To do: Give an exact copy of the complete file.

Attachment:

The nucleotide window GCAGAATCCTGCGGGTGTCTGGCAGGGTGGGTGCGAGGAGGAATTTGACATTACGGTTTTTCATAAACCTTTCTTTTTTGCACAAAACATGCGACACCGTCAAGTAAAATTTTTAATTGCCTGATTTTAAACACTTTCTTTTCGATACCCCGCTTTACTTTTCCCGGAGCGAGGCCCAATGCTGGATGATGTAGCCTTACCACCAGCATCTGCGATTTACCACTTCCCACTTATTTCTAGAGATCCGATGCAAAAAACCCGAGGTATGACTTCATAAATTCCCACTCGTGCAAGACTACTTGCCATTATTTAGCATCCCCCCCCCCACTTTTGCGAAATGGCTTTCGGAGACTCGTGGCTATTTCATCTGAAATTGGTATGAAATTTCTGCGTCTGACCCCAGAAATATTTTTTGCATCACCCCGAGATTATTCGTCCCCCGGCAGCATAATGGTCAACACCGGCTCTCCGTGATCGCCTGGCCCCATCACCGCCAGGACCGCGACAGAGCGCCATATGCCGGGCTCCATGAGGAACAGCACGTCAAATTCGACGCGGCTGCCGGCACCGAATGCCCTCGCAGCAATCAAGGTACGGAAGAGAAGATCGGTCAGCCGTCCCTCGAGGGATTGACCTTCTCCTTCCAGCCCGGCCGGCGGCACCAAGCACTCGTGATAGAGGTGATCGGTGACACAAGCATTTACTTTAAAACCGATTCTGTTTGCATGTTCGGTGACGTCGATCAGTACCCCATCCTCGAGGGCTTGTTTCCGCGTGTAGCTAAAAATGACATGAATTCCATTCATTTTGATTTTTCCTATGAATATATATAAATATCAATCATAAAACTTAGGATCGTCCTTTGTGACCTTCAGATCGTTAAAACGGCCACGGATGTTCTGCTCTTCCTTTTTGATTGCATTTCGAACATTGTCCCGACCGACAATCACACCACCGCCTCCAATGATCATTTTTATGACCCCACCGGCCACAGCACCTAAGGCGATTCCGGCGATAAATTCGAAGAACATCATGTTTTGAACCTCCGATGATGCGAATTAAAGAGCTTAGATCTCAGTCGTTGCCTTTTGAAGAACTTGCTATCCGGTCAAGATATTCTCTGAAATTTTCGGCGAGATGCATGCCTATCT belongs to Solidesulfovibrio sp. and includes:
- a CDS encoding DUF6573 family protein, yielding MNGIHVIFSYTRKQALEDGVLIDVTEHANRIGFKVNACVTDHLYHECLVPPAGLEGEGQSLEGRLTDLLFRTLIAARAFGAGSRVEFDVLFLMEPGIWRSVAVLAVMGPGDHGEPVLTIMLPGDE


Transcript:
The nucleotide window GCAGAATCCTGCGGGTGTCTGGCAGGGTGGGTGCGAGGAGGAATTTGACATTACGGTTTTTCATAAACCTTTCTTTTTTGCACAAAACATGCGACACCGTCAAGTAAAATTTTTAATTGCCTGATTTTAAACACTTTCTTTTCGATACCCCGCTTTACTTTTCCCGGAGCGAGGCCCAATGCTGGATGATGTAGCCTTACCACCAGCATCTGCGATTTACCACTTCCCACTTATTTCTAGAGATCCGATGCAAAAAACCCGAGGTATGACTTCATAAATTCCCACTCGTGCAAGACTACTTGCCATTATTTAGCATCCCCCCCCCCACTTTTGCGAAATGGCTTTCGGAGACTCGTGGCTATTTCATCTGAAATTGGTATGAAATTTCTGCGTCTGACCCCAGAAATATTTTTTGCATCACCCCGAGATTATTCGTCCCCCGGCAGCATAATGGTCAACACCGGCTCTCCGTGATCGCCTGGCCCCATCACCGCCAGGACCGCGACAGAGCGCCATATGCCGGGCTCCATGAGGAACAGCACGTCAAATTCGACGCGGCTGCCGGCACCGAATGCCCTCGCAGCAATCAAGGTACGGAAGAGAAGATCGGTCAGCCGTCCCTCGAGGGATTGACCTTCTCCTTCCAGCCCGGCCGGCGGCACCAAGCACTCGTGATAGAGGTGATCGGTGACACAAGCATTTACTTTAAAACCGATTCTGTTTGCATGTTCGGTGACGTCGATCAGTACCCCATCCTCGAGGGCTTGTTTCCGCGTGTAGCTAAAAATGACATGAATTCCATTCATTTTGATTTTTCCTATGAATATATATAAATATCAATCATAAAACTTAGGATCGTCCTTTGTGACCTTCAGATCGTTAAAACGGCCACGGATGTTCTGCTCTTCCTTTTTGATTGCATTTCGAACATTGTCCCGACCGACAATCACACCACCGCCTCCAATGATCATTTTTATGACCCCACCGGCCACAGCACCTAAGGCGATTCCGGCGATAAATTCGAAGAACATCATGTTTTGAACCTCCGATGATGCGAATTAAAGAGCTTAGATCTCAGTCGTTGCCTTTTGAAGAACTTGCTATCCGGTCAAGATATTCTCTGAAATTTTCGGCGAGATGCATGCCTATCT belongs to Solidesulfovibrio sp. and includes:
- a CDS encoding DUF6573 family protein, yielding MNGIHVIFSYTRKQALEDGVLIDVTEHANRIGFKVNACVTDHLYHECLVPPAGLEGEGQSLEGRLTDLLFRTLIAARAFGAGSRVEFDVLFLMEPGIWRSVAVLAVMGPGDHGEPVLTIMLPGDE